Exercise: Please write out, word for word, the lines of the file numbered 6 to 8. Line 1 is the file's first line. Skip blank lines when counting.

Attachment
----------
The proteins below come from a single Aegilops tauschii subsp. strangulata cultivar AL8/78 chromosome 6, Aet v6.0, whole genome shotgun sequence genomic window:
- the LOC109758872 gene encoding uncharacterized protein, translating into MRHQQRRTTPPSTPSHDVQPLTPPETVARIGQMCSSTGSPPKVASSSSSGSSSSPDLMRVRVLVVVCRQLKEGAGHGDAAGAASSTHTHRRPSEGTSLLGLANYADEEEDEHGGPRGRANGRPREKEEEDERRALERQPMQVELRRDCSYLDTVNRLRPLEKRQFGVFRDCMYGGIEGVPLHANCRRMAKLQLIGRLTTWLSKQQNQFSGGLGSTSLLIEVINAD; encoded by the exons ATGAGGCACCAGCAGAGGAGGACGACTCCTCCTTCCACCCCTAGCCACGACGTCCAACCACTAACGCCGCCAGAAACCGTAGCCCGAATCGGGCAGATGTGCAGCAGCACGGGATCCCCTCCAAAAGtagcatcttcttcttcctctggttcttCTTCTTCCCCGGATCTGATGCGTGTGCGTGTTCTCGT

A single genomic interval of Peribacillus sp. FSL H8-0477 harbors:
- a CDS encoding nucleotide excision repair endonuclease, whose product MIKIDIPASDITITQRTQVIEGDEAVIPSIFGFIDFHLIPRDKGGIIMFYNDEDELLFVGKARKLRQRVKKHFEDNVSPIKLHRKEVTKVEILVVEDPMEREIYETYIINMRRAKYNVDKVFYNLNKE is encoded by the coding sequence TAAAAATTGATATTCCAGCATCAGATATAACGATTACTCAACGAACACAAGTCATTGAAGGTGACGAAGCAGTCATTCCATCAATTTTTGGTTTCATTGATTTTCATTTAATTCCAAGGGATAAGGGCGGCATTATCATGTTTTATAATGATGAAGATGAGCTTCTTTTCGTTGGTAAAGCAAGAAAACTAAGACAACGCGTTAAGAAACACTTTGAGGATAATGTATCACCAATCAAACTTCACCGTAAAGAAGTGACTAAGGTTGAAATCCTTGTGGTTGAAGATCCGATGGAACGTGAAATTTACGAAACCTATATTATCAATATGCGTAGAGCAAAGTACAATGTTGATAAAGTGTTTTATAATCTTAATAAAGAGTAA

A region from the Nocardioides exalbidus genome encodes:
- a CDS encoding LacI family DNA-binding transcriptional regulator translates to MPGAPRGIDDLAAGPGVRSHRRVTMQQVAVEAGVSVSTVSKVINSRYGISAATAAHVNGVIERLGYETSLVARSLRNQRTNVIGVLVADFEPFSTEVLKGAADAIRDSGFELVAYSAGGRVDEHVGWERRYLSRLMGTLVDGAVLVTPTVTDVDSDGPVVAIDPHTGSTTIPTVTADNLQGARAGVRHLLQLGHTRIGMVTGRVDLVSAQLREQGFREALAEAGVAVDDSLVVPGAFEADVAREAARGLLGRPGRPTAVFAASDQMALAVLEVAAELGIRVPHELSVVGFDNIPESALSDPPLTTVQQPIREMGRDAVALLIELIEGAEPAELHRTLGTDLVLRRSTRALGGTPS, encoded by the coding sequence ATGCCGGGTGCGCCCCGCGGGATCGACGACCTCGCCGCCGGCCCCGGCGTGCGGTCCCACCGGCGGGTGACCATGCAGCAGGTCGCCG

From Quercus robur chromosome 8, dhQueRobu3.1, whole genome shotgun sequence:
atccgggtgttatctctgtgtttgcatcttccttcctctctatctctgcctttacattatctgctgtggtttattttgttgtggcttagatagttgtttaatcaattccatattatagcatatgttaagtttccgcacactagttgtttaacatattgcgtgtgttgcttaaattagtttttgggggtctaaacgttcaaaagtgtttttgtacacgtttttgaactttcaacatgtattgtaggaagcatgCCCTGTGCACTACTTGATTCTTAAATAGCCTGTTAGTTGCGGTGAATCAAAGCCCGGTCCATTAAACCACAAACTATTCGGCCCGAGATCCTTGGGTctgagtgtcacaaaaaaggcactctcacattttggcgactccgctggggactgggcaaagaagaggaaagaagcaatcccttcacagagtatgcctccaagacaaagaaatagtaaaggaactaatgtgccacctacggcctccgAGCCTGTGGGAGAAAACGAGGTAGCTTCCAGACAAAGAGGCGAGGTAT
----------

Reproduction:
- a CDS encoding LacI family DNA-binding transcriptional regulator translates to MPGAPRGIDDLAAGPGVRSHRRVTMQQVAVEAGVSVSTVSKVINSRYGISAATAAHVNGVIERLGYETSLVARSLRNQRTNVIGVLVADFEPFSTEVLKGAADAIRDSGFELVAYSAGGRVDEHVGWERRYLSRLMGTLVDGAVLVTPTVTDVDSDGPVVAIDPHTGSTTIPTVTADNLQGARAGVRHLLQLGHTRIGMVTGRVDLVSAQLREQGFREALAEAGVAVDDSLVVPGAFEADVAREAARGLLGRPGRPTAVFAASDQMALAVLEVAAELGIRVPHELSVVGFDNIPESALSDPPLTTVQQPIREMGRDAVALLIELIEGAEPAELHRTLGTDLVLRRSTRALGGTPS, encoded by the coding sequence ATGCCGGGTGCGCCCCGCGGGATCGACGACCTCGCCGCCGGCCCCGGCGTGCGGTCCCACCGGCGGGTGACCATGCAGCAGGTCGCCG

From Quercus robur chromosome 8, dhQueRobu3.1, whole genome shotgun sequence:
atccgggtgttatctctgtgtttgcatcttccttcctctctatctctgcctttacattatctgctgtggtttattttgttgtggcttagatagttgtttaatcaattccatattatagcatatgttaagtttccgcacactagttgtttaacatattgcgtgtgttgcttaaattagtttttgggggtctaaacgttcaaaagtgtttttgtacacgtttttgaactttcaacatgtattgtaggaagcatgCCCTGTGCACTACTTGATTCTTAAATAGCCTGTTAGTTGCGGTGAATCAAAGCCCGGTCCATTAAACCACAAACTATTCGGCCCGAGATCCTTGGGTctgagtgtcacaaaaaaggcactctcacattttggcgactccgctggggactgggcaaagaagaggaaagaagcaatcccttcacagagtatgcctccaagacaaagaaatagtaaaggaactaatgtgccacctacggcctccgAGCCTGTGGGAGAAAACGAGGTAGCTTCCAGACAAAGAGGCGAGGTAT